We left Samuel Jones, Sheriff of Douglas County, still in Lawrence. He did not get his man, Samuel Wood, nor the men he came back to get who had helped Wood escape him. But Jones had a concession prize of six men in custody thanks to the backing of the 1st Cavalry out of Fort Leavenworth. Confident of his protection and the free state men’s respect of the United States military, Jones pitched a tent in Lawrence to stay the night. He and some other men had gone out to get a drink of water, a fluid antislavery sources might have us believe Jones understood only dimly for lack of study. Thomas Crowder and William Preston stood with Jones just then, and later testified that some men came up looking for Jones. As the Sheriff stooped mere feet away, he rose to identify himself and then stooped down again. Then
some person in a crowd standing near fired into the party, when the remark was made by P[reston] “Jones, you are shot,” and upon examination it was found that a bullet had passed through his pants without any injury.
No physical injury, anyway. The prose makes this all sound very dry and orderly. Someone took a shot at Jones. The bullet whizzed through his pantleg. Preston delivered a Shakespearean stage direction in a flat voice and everyone went about their lives. No one at the time could have missed the tension. Antislavery men had threatened Jones life all day long. He had a large, armed bodyguard of dragoons with him. Jones must have done at least some cursing, as our witnesses hint immediately after:
The party returned to the tent, where, when we commenced talking about this dastardly and hellish attempt at assassination
I expect that getting shot at tends to dominate conversation, but rude free state men would not let Jones, Preston, and Crowder have their chat about extremely recent events unmolested. A man, pretending drunkenness, stumbled into the tent and sat down. Jones told him to get lost, which he did.
in less than five minutes, as we were conversing together, Jones fell, exclaiming, “Oh!” He attempted to draw his knife and find the dastardly scoundrel -worse than a fiend- who would thus, under cover of night, attempt the life of a fellow-being; but the wound was such as to prevent his rising at all. The shot came from the hind part of the tent, and was aimed at the back of the sheriff. We have no doubt, ourselves, that the whole matter was concocted-the rascal hired for the express purpose of assassination; and that there are many persons in Lawrence concerned in this matter, who are very desirous to shield themselves behind this foul and dark scoundrel, unworthy even of the name of a devil.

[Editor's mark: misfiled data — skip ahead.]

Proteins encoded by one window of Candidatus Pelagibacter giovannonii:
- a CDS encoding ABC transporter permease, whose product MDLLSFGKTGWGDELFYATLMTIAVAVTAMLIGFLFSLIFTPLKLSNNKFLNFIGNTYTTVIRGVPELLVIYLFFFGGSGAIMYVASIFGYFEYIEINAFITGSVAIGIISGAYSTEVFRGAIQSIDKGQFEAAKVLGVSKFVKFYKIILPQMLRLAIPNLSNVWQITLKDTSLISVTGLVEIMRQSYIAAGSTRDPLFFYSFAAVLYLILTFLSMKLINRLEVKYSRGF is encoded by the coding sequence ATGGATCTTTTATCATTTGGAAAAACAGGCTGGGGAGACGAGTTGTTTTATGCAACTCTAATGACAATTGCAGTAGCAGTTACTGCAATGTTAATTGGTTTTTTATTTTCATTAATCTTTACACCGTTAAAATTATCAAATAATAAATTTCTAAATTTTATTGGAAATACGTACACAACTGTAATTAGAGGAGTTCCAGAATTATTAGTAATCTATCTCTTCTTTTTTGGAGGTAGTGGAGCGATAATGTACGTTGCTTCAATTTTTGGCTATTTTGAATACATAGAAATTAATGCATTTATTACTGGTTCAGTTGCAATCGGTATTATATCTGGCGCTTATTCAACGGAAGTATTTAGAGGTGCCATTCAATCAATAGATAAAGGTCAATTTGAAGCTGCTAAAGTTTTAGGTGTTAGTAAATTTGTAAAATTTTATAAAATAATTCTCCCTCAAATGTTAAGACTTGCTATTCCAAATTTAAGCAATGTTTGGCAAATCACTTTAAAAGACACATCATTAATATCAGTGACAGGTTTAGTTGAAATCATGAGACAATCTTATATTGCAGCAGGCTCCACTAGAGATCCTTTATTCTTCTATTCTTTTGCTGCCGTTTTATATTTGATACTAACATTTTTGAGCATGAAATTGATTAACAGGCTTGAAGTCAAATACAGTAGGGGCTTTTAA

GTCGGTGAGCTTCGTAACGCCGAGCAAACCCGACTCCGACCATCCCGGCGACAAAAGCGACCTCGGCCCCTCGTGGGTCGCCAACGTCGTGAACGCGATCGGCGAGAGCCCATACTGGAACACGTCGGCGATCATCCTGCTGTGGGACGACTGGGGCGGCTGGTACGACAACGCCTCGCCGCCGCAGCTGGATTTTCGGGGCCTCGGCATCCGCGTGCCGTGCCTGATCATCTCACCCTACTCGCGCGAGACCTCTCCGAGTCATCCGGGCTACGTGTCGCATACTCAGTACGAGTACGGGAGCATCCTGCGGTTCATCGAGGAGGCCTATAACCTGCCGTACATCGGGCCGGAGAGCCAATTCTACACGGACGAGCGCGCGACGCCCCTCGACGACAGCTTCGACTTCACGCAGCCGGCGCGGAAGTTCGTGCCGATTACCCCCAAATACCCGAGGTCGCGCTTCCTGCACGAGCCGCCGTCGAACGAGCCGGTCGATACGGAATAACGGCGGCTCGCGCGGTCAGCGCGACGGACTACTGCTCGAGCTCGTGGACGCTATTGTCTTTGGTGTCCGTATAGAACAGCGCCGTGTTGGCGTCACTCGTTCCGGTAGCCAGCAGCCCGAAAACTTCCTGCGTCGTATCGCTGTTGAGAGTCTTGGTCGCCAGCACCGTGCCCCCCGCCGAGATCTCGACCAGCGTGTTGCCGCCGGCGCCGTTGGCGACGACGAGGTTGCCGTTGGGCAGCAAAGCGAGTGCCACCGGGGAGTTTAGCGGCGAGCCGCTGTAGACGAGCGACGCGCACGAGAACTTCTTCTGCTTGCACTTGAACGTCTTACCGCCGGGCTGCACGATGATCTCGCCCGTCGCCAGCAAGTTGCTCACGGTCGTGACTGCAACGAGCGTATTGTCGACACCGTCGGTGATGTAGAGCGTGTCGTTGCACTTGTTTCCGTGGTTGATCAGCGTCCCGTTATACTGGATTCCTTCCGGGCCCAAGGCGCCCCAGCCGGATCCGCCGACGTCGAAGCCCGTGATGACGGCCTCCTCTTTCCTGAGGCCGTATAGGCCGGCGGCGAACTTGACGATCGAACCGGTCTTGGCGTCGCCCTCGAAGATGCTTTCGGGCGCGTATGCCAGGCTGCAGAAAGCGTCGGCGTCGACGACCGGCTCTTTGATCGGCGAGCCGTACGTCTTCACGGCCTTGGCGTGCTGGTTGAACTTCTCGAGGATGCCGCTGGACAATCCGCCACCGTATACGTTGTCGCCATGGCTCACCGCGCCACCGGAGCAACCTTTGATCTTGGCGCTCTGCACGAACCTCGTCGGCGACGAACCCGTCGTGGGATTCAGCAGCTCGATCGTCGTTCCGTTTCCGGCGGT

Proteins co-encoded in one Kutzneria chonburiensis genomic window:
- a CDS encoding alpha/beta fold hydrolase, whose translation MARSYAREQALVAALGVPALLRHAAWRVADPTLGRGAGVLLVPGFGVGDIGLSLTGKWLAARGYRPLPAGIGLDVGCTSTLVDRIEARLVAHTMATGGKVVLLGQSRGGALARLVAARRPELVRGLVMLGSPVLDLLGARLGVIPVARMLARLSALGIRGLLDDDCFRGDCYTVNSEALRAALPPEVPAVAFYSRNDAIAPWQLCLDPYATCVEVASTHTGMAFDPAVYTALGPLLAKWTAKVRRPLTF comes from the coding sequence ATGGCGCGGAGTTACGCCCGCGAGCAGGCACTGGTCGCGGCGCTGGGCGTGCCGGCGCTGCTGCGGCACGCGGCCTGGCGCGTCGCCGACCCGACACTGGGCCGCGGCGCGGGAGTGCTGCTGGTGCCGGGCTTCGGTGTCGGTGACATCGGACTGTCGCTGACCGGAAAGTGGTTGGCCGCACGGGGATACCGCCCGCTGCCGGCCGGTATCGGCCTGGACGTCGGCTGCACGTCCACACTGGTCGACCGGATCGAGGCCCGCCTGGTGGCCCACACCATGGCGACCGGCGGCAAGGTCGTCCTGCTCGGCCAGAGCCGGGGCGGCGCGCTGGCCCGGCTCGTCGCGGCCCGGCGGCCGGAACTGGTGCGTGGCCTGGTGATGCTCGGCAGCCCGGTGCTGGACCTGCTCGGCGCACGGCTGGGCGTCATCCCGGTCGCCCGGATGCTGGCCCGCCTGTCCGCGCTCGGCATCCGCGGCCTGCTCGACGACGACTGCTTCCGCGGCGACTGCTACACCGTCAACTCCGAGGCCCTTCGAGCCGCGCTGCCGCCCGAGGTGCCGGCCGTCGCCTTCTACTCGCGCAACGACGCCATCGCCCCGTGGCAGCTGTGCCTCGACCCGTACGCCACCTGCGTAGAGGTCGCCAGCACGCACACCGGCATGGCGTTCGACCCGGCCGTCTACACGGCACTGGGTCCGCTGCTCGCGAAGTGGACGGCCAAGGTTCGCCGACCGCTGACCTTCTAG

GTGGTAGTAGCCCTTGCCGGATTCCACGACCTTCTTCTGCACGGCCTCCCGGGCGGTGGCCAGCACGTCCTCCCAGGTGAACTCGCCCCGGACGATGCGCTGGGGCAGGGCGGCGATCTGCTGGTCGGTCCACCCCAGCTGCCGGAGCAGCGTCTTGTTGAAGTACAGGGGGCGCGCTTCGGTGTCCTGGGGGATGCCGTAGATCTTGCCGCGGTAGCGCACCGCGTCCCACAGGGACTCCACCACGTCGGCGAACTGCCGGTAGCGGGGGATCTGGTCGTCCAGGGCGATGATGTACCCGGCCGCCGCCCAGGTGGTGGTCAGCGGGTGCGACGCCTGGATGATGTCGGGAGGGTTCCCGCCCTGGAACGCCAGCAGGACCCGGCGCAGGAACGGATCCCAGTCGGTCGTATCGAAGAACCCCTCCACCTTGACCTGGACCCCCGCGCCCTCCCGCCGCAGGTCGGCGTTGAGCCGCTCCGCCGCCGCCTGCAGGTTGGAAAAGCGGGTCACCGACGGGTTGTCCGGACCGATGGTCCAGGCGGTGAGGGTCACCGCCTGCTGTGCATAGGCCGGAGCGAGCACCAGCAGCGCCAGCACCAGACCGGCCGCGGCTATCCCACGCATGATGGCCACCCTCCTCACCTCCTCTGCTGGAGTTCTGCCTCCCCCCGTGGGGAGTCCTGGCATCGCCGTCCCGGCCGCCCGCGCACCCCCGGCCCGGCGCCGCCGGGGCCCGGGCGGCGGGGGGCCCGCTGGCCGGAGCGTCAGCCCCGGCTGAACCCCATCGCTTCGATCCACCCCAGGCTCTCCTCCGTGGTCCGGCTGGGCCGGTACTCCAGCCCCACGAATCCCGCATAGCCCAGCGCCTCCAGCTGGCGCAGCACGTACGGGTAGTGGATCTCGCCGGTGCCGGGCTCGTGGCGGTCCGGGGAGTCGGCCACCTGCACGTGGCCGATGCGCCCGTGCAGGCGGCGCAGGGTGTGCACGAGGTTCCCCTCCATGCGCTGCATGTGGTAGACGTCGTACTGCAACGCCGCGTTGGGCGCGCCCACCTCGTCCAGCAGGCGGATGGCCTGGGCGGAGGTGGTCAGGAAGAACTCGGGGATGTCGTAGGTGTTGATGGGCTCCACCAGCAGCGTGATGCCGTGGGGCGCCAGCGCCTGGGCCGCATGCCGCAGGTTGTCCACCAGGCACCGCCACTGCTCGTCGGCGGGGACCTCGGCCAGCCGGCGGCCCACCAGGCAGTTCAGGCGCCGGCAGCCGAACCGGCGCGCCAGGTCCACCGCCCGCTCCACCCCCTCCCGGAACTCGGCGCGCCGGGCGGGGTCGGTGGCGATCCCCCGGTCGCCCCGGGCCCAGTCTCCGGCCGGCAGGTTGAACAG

Second time’s the charm, apparently. Subtlety went out the window after the first shot, if resident at all. Whoever wanted Jones dead must not have cared to ventilate his friends or his military guards, so they had to make sure they had the right spot to aim at.
The Herald of Freedom tries to blame the shooting on proslavery men who disliked Jones, implausibly enough. So far as aiming at him, George Brown argues that Jones
took a seat in an exposed condition-in an unoccupied tent, with a bright light beside him, which, through the cloth, rendered everything perfectly and plainly visible from the outside. In this position he received a bullet in his back-fired by an assassin hand.
Brown’s explanation relies on Jones not having company, which would come as a surprise to Crowder and Preston. Everything else would fit just fine. A light in a tent would give the shooter an ideal target, but shadows don’t come with name tags and the tent had three. Someone would have had to go look, either the shooter himself or a confederate.